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Factor demand, technical change and inter-fuel substitution in Africa

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  • Wesseh, Presley K.
  • Lin, Boqiang
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    The translog production function has been widely used in applied production analysis due to its flexibility and superiority over other functional forms. This study develops a translog production function for a group of African countries. The random effects model is estimated using generalized least squares estimator. The main findings are: first, output in Africa is driven by a more intensive use of petroleum and electricity and to a lesser extent capital, labor and coal; relative to technological progress. Second, African production technology exhibits ‘increasing returns to scale’ suggesting a path towards market entry barriers. Third, technical change is scale-biased and factor augmenting, albeit very slow. Fourth, all energy inputs are substitutes, indicating Africa’s potential to proportionally switch towards cleaner fuels without adversely affecting economic growth. Finally and perhaps more generally, the study reinforces the assertion that imposing restrictions like homotheticity, homogeneity or separability on the production technology is unrealistic and should rather be a testable hypothesis within any applied analysis. In view of the documented findings, relevant implications for Africa are discussed.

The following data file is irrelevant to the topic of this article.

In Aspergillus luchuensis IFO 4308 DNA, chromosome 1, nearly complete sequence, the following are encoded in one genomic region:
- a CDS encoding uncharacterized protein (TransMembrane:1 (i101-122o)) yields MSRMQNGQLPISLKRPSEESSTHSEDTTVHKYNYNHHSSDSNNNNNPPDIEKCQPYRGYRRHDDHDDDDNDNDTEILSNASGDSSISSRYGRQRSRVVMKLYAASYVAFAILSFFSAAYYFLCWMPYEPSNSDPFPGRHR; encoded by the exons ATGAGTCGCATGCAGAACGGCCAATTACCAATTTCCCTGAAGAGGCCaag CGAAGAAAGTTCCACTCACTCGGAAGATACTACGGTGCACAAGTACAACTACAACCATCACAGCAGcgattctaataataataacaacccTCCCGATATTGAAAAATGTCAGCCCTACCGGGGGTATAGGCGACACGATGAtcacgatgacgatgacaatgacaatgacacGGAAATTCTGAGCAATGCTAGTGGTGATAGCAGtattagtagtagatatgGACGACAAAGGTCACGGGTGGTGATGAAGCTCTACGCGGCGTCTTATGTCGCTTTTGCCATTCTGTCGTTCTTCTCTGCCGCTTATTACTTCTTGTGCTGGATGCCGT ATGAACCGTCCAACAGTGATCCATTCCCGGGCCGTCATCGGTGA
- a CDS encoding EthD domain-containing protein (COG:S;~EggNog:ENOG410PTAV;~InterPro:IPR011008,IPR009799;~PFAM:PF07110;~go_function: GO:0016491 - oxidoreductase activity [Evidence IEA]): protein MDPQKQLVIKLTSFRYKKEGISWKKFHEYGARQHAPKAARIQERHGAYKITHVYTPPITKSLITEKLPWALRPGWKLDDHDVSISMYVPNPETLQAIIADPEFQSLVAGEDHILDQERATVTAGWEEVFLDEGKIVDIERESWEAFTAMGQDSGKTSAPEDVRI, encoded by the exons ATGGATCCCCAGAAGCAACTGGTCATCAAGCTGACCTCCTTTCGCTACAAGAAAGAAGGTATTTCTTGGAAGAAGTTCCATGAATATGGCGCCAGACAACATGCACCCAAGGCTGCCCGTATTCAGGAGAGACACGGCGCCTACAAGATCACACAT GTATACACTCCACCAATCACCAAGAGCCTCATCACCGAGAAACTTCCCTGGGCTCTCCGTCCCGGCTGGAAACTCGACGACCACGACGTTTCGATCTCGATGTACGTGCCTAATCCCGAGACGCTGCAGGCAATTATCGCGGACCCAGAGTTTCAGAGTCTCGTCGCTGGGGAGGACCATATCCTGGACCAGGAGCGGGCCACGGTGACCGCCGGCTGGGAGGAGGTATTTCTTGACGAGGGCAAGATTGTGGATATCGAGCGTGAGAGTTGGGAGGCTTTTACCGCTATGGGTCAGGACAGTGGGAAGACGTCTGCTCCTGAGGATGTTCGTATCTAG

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    Article provided by Elsevier in its journal Renewable and Sustainable Energy Reviews.

    Volume (Year): 59 (2016)
    Issue (Month): C ()
    Pages: 979-991

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    Handle: RePEc:eee:rensus:v:59:y:2016:i:c:p:979-991
    DOI: 10.1016/j.rser.2016.01.006
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